Hangar owner Gene Soper, 91, adjusts his Coeur d'Alene Airport hat as he shares stories from his years in aviation during a visit to his S&S Hangar. Soper has had a hangar since 1990 and knows how much of a generator the airport is for the economy. "The big money doesn't come in on a Greyhound bus," he said.
Large corporate jets and private aircraft frequently fly into the Coeur d'Alene Airport, bringing with them millions of dollars that are used in personal and business transactions in North Idaho.
"The big money doesn't come in on a Greyhound Bus," hangar 16 A owner Gene Soper said during a tour of his S&S hangar on a rainy Jan. 12. "That's why we need a big airport, because it doesn't serve just Coeur d'Alene."
Soper, 91, is an accomplished pilot and heavy duty diesel mechanic who began flying in 1946 when he was just 16. He built his hangar at the Coeur d'Alene Airport in 1990 and has seen the airport evolve through the years.
About a decade ago, he photographed the tarmac each morning to have an idea of what kind of planes were coming in.
"A million dollars apiece for those airplanes, and they’re not staying at Motel 6," he said. "They’re downtown at The Resort."
That trend has continued as North Idaho's popularity and population continue to trend upward. Airport usage has also increased, for business, recreational aviation and those who are just visiting.
"Since I’ve been at the airport, I’ve really noticed the airport change in how busy it’s getting, especially in the summer months," said Greg Gfeller, who has been a tenant of the airport since 1996 and has owned a hangar since 2004.
Some vacationers are fractional jet owners, he said, and others have the resources to have their own jets and stay as long as they want. Hundreds of millions of dollars in executive, personal and luxury jets have been seen: 12-seat Citations, six-seat Eclipses, Gulf Streams, Hawker Jets, Phenom Jets.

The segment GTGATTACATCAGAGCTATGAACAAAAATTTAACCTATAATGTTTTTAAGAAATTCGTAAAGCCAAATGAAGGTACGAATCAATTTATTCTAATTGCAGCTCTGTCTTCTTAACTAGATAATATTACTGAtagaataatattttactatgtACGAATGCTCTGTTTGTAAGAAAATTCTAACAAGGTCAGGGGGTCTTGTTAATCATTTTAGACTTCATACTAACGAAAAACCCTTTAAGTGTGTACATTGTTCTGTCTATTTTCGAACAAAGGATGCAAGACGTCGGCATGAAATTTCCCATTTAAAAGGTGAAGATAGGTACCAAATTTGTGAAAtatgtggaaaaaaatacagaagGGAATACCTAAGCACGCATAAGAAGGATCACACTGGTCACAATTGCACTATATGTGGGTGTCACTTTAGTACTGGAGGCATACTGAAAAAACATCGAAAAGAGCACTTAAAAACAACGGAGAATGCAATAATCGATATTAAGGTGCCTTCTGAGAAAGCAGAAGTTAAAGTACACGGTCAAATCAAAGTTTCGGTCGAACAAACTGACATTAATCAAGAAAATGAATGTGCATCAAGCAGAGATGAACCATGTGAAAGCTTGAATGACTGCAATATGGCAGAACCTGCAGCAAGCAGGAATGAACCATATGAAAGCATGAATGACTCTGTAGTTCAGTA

"As far as the airport goes, I think it really is the crown gem of airports in Idaho," Gfeller said.
Gfeller, who is a member of the airport advisory board, said the Coeur d'Alene Airport is an economic generator for North Idaho. It contributes to employment through fixed-base operators (FBOs), mechanic work and airplanes for hire as well as training through the two flight schools on site.
"The airport has a massive economic impact on not only Coeur d'Alene but on North Idaho in general," StanCraft Jet Center president and co-owner Robb Bloem said.
Bloem said StanCraft Jet Center's pursuit over the next few years is to really get the counties to realize how vital a role the airport plays in the local economy. Not that they don't realize it, he said, but they need to be made more aware.
"People think of it as more of a playground," he said. "They don't realize how many people work out there and the jobs that are there."
StanCraft Jet Center, an FBO that provides fuel, ramps, hangars, concierge services and more, has been seeing an increase in high profile guests, especially since the onset of COVID.
"People are starting to figure out where we are in North Idaho," Bloem said. "A lot of those people happen to have the ability to fly private. We are seeing traffic at the airport increase dramatically."
He wouldn't drop any names, but said those who have been rumored to travel to North Idaho are making their way here through Gozzer Ranch Golf and Lake Club, Black Rock and more.
"They’re getting to the point of rolling in and out of here. There are a lot of folks, whether they’re famous or not, they’re high net worth — CEOs of famous communities, famous people, singers," he said. "A lot of that has to do with Gozzer Ranch and to have your own private Idaho and build for much less expensive than wherever they're from.
"The beauty of these folks is they build multi-million-dollar homes, which keeps our folks swinging hammers," he continued. "They create so much revenue, but they don't impact our infrastructure. It's a really good way of creating revenue for North Idaho."
Bloem said StanCraft has invested nearly $15 million into the airport, starting with its 65,000-foot facility that employs hundreds of construction workers and continuing with the addition of a 30,000-foot hangar this spring and more expansions to come.
"There needs to be some investment in that airport. It’s been out there since the '40s," Bloem said. "There's a real need. We are one of the busiest airports in Idaho and in all of the Northwest, with how many flight operations occur on a daily and monthly basis."